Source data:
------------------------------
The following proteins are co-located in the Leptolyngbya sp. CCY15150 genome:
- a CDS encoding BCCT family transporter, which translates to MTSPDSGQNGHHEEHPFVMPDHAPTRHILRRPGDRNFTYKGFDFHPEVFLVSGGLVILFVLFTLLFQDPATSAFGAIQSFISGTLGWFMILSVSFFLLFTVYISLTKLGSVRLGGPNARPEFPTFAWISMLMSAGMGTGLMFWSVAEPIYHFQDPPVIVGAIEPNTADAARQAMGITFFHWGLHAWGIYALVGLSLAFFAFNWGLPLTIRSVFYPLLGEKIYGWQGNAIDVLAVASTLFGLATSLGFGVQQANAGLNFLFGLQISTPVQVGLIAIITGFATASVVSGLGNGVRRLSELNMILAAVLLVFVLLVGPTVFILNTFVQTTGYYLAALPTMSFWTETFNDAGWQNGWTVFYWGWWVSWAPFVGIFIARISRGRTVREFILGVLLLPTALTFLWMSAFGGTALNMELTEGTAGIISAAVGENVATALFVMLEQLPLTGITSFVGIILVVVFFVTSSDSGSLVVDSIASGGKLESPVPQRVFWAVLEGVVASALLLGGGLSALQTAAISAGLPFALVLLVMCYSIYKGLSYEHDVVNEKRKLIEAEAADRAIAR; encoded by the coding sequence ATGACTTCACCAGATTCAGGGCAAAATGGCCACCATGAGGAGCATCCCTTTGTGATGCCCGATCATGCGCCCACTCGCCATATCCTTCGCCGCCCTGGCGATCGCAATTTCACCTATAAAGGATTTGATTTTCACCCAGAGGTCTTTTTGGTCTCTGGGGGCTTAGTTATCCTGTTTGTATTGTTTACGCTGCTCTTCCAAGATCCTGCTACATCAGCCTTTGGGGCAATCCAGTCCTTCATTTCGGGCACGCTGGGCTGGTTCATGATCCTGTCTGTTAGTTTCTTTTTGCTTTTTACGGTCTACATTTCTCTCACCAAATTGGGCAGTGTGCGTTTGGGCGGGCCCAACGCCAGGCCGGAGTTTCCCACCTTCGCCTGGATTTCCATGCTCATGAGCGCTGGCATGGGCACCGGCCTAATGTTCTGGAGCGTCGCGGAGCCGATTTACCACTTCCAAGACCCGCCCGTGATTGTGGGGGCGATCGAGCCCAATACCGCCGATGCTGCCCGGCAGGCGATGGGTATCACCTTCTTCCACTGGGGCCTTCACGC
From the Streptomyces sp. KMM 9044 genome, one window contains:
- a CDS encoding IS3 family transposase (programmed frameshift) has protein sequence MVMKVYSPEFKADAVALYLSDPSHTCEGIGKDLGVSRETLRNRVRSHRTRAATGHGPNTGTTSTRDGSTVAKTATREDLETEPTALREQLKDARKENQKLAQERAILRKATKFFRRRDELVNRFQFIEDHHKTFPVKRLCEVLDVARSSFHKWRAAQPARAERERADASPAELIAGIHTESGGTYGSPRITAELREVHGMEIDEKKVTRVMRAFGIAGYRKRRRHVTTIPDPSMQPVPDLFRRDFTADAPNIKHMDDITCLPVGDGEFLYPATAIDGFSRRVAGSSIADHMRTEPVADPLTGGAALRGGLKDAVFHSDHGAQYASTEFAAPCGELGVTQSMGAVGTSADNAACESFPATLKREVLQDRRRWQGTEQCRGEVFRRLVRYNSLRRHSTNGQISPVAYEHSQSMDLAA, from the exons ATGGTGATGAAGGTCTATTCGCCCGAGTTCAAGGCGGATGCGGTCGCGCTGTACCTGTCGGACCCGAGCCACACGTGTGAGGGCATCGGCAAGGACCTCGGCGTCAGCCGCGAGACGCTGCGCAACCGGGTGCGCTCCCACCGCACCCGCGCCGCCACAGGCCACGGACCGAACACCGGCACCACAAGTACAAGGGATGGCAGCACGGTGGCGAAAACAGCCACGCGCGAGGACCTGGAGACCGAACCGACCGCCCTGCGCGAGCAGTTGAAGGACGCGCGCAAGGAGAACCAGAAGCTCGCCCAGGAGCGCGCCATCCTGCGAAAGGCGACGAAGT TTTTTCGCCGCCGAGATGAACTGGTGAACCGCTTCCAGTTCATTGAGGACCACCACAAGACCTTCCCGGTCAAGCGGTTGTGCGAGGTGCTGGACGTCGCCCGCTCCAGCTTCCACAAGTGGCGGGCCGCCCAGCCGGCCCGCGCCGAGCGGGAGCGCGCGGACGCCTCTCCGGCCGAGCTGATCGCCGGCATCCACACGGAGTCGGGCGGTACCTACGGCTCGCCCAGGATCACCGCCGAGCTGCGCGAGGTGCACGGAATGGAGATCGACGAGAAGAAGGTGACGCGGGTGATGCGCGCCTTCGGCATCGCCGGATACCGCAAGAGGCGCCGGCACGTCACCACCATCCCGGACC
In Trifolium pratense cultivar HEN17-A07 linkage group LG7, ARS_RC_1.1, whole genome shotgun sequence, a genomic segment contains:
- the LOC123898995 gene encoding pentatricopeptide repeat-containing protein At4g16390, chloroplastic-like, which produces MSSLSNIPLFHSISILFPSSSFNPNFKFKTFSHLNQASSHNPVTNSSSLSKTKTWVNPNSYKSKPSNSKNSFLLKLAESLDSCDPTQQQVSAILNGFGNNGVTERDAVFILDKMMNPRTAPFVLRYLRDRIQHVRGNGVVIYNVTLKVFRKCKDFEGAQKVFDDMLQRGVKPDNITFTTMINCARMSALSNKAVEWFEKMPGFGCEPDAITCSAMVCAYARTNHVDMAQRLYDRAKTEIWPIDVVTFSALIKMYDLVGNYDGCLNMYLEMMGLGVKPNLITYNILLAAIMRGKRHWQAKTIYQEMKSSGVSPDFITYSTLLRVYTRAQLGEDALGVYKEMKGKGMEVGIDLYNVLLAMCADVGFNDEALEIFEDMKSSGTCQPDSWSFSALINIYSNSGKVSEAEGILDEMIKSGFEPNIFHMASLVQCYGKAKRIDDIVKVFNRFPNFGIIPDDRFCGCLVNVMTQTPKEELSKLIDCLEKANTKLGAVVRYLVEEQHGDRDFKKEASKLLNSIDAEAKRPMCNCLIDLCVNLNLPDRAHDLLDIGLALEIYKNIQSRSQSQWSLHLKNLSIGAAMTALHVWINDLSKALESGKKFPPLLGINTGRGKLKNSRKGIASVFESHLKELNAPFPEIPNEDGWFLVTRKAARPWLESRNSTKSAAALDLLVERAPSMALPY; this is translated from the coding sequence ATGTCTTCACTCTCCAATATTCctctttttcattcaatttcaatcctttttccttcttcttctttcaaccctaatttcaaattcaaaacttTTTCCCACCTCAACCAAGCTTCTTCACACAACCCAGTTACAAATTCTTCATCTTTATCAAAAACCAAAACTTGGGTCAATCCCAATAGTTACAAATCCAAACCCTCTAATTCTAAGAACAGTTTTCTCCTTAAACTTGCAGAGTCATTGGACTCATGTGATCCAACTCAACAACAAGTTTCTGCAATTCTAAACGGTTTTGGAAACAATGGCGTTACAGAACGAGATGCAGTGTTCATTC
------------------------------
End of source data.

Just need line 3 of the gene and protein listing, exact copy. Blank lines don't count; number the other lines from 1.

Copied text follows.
From the Streptomyces sp. KMM 9044 genome, one window contains: